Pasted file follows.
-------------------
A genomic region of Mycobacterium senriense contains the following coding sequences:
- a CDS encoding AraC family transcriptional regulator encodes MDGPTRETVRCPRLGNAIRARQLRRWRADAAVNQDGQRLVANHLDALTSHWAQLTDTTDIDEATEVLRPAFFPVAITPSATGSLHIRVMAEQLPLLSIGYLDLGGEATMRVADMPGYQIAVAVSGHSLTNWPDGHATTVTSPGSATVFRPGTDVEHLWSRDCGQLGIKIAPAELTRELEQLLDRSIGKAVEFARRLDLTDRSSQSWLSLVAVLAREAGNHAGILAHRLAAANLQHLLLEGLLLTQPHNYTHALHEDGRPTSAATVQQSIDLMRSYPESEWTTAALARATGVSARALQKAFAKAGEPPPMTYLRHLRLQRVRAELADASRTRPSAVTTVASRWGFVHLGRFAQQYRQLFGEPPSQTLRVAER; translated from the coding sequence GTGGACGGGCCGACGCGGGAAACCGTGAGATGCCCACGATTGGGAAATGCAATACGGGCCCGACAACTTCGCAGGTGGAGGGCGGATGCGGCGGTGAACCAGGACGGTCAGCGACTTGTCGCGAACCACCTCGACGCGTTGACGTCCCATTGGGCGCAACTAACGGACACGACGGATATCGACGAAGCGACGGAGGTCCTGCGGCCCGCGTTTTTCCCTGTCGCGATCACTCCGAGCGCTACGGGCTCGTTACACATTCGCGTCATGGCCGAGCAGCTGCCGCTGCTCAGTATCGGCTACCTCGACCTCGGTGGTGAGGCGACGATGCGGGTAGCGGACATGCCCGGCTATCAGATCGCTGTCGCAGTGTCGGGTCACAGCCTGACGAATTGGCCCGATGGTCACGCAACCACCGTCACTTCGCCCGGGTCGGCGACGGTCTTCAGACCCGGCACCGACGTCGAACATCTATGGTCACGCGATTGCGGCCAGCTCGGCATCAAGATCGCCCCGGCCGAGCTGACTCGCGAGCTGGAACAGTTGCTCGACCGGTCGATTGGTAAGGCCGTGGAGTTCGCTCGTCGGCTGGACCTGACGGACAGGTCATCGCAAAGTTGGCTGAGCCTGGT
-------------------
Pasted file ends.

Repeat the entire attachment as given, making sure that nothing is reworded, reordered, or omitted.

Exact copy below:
A genomic region of Mycobacterium senriense contains the following coding sequences:
- a CDS encoding AraC family transcriptional regulator encodes MDGPTRETVRCPRLGNAIRARQLRRWRADAAVNQDGQRLVANHLDALTSHWAQLTDTTDIDEATEVLRPAFFPVAITPSATGSLHIRVMAEQLPLLSIGYLDLGGEATMRVADMPGYQIAVAVSGHSLTNWPDGHATTVTSPGSATVFRPGTDVEHLWSRDCGQLGIKIAPAELTRELEQLLDRSIGKAVEFARRLDLTDRSSQSWLSLVAVLAREAGNHAGILAHRLAAANLQHLLLEGLLLTQPHNYTHALHEDGRPTSAATVQQSIDLMRSYPESEWTTAALARATGVSARALQKAFAKAGEPPPMTYLRHLRLQRVRAELADASRTRPSAVTTVASRWGFVHLGRFAQQYRQLFGEPPSQTLRVAER; translated from the coding sequence GTGGACGGGCCGACGCGGGAAACCGTGAGATGCCCACGATTGGGAAATGCAATACGGGCCCGACAACTTCGCAGGTGGAGGGCGGATGCGGCGGTGAACCAGGACGGTCAGCGACTTGTCGCGAACCACCTCGACGCGTTGACGTCCCATTGGGCGCAACTAACGGACACGACGGATATCGACGAAGCGACGGAGGTCCTGCGGCCCGCGTTTTTCCCTGTCGCGATCACTCCGAGCGCTACGGGCTCGTTACACATTCGCGTCATGGCCGAGCAGCTGCCGCTGCTCAGTATCGGCTACCTCGACCTCGGTGGTGAGGCGACGATGCGGGTAGCGGACATGCCCGGCTATCAGATCGCTGTCGCAGTGTCGGGTCACAGCCTGACGAATTGGCCCGATGGTCACGCAACCACCGTCACTTCGCCCGGGTCGGCGACGGTCTTCAGACCCGGCACCGACGTCGAACATCTATGGTCACGCGATTGCGGCCAGCTCGGCATCAAGATCGCCCCGGCCGAGCTGACTCGCGAGCTGGAACAGTTGCTCGACCGGTCGATTGGTAAGGCCGTGGAGTTCGCTCGTCGGCTGGACCTGACGGACAGGTCATCGCAAAGTTGGCTGAGCCTGGT